Iloilo City’s power distribution utility Panay Electric Co. (PECO) is facing new legal cases following its failure to renew its license and settle P90 million real estate taxes it owes the city government.

business permit - Iloilo’s PECO in deeper trouble
3. Business Permits and Licensing Office head Norman Tabud confirmed that the Panay Electric Co. was unable to secure a business permit to operate in 2019. PHOTO COURTESY OF PHILIPPINE NEWS AGENCY

Norman Tabud, head of the Business Permits and Licensing Office (BPLO), confirmed that PECO was not able to secure a business license to operate in 2019.

The City Treasurer’s Office said PECO failed to pay an assessed P90 million and additional penalties since March this year in real estate taxes.

“[PECO] had failed to secure a business permit to operate since last year (2018) because of an instruction from the City Treasurer’s Office to hold in abeyance the issuance of the permit pending the company’s payment of its realty tax obligations,” Tabud said.

Such violations could affect PECO’s temporary Certificate of Public Convenience and Necessity (CPCN) from the Energy Regulatory Commission (ERC), which requires all distribution utilities to comply with all legal requirements for any business to operate in any area.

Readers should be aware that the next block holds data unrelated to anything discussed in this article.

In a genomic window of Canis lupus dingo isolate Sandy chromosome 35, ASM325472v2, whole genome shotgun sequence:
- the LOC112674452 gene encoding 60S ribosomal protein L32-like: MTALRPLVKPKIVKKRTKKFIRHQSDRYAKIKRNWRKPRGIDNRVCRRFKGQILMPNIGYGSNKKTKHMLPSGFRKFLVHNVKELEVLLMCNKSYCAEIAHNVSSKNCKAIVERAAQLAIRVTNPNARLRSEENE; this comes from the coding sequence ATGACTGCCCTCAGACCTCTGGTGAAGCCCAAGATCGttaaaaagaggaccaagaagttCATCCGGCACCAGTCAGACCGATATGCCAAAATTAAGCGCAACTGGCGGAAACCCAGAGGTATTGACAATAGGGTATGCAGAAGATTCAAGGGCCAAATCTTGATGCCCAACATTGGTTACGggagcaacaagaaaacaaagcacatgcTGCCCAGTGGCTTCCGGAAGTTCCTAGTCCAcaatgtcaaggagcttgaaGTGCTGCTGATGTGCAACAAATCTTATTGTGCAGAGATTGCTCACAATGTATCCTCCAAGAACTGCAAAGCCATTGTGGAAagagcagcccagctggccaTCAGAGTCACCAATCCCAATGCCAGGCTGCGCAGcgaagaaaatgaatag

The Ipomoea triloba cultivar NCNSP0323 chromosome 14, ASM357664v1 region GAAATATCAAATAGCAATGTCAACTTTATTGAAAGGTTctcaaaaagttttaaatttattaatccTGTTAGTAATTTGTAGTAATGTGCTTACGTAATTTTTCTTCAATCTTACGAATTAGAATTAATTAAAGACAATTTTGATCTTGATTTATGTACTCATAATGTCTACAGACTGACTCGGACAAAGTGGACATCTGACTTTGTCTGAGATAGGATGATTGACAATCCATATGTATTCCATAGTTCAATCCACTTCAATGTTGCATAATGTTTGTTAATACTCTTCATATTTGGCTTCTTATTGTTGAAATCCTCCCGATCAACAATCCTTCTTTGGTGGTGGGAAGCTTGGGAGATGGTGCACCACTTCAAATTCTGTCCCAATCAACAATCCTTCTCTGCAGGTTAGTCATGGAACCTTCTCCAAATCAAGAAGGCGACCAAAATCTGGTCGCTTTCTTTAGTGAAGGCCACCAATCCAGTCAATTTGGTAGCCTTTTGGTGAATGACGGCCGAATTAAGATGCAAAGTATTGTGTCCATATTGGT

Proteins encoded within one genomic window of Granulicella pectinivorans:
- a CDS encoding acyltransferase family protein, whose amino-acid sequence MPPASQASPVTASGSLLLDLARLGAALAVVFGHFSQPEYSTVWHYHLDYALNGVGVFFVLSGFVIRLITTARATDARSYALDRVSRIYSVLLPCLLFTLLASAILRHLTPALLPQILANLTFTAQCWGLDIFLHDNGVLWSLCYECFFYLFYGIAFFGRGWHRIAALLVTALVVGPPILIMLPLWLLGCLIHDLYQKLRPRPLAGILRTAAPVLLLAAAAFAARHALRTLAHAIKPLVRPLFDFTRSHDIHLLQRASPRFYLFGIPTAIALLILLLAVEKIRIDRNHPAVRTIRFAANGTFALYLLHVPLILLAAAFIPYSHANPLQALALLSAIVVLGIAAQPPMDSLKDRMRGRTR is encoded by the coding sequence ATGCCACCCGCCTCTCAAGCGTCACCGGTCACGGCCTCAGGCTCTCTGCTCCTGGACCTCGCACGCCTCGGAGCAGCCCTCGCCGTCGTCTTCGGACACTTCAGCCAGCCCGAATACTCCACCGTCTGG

PECO is operating under a two-year temporary CPCN issued by the ERC.

More Electric and Power Corp. is seeking a franchise so it could take over the electricity distribution operation in Iloilo City.

Tabud said the real estate tax obligations owed by PECO to the city government arose from a new ruling of the city treasurer that the lot on which PECO’s aged electricity poles are planted are also taxable real estate.

In a memorandum to the Iloilo City BPLO last March 12, City Treasurer Jinny Hermano noted that under Section 252 of Tax Ordinance 2007-016 or the “Local Revenue Code,” all businesses can only secure business permits to operate.

Tabud, however, noted that PECO had paid its other business taxes arising from its operation. PECO has contested the City Treasurer’s ruling in a case filed with the Iloilo City Regional Trial Court, thus a standoff exists on whether the city government could stop PECO from operating until it secures its business permit.

“We must note that the amount owed by PECO to the city is now more than P90 million since the penalties are piling up,” Tabud said.

PECO is also being investigated by the ERC because of a complaint filed by Iloilo City Mayor Jerry Treñas in connection with old electricity poles that the latter said pose danger to residents and houses.

Under ERC Resolution 5, Series of 2008, any distribution utility granted a CPCN to operate a distribution system in any area must comply with standards set under the Philippine Grid Code and the Philippine Distribution Code, especially those that concern public safety, the ERC noted in calling the Bureau of Fire Protection (BFP) to provide a report on the incidents of safety violation by PECO because of the electricity pole fires.

Treñas asked the ERC to conduct the investigation and perform its function to protect consumers after the Iloilo City Fire Marshall and the BFP reported that in three days alone from October 19 to 21, nine PECO electricity poles caught fire either due to exploding transformers or severed transmission lines setting fire on the wood poles.

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